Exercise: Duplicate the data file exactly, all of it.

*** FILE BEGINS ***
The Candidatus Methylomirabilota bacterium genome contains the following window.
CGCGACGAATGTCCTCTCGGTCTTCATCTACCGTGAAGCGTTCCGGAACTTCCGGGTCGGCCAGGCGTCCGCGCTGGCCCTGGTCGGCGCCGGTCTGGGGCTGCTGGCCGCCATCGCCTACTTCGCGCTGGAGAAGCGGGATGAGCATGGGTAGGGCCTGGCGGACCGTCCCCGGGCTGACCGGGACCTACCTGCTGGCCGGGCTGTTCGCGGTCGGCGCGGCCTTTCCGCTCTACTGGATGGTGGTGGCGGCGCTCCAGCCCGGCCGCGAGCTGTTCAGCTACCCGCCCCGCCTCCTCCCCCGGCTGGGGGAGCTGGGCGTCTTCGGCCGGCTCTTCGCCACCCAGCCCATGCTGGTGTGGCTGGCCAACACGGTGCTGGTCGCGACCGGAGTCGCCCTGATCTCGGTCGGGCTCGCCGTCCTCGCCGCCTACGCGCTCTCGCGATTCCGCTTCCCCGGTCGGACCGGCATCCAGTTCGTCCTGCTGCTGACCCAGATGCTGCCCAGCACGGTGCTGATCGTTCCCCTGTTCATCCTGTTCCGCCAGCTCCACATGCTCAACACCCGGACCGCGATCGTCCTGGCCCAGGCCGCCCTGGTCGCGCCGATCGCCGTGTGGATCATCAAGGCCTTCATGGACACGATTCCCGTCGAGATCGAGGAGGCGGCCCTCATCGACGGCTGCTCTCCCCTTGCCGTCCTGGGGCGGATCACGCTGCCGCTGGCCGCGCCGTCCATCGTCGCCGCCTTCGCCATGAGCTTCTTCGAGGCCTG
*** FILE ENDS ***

The Candidatus Methylomirabilota bacterium genome contains the following window.
CGCGACGAATGTCCTCTCGGTCTTCATCTACCGTGAAGCGTTCCGGAACTTCCGGGTCGGCCAGGCGTCCGCGCTGGCCCTGGTCGGCGCCGGTCTGGGGCTGCTGGCCGCCATCGCCTACTTCGCGCTGGAGAAGCGGGATGAGCATGGGTAGGGCCTGGCGGACCGTCCCCGGGCTGACCGGGACCTACCTGCTGGCCGGGCTGTTCGCGGTCGGCGCGGCCTTTCCGCTCTACTGGATGGTGGTGGCGGCGCTCCAGCCCGGCCGCGAGCTGTTCAGCTACCCGCCCCGCCTCCTCCCCCGGCTGGGGGAGCTGGGCGTCTTCGGCCGGCTCTTCGCCACCCAGCCCATGCTGGTGTGGCTGGCCAACACGGTGCTGGTCGCGACCGGAGTCGCCCTGATCTCGGTCGGGCTCGCCGTCCTCGCCGCCTACGCGCTCTCGCGATTCCGCTTCCCCGGTCGGACCGGCATCCAGTTCGTCCTGCTGCTGACCCAGATGCTGCCCAGCACGGTGCTGATCGTTCCCCTGTTCATCCTGTTCCGCCAGCTCCACATGCTCAACACCCGGACCGCGATCGTCCTGGCCCAGGCCGCCCTGGTCGCGCCGATCGCCGTGTGGATCATCAAGGCCTTCATGGACACGATTCCCGTCGAGATCGAGGAGGCGGCCCTCATCGACGGCTGCTCTCCCCTTGCCGTCCTGGGGCGGATCACGCTGCCGCTGGCCGCGCCGTCCATCGTCGCCGCCTTCGCCATGAGCTTCTTCGAGGCCTG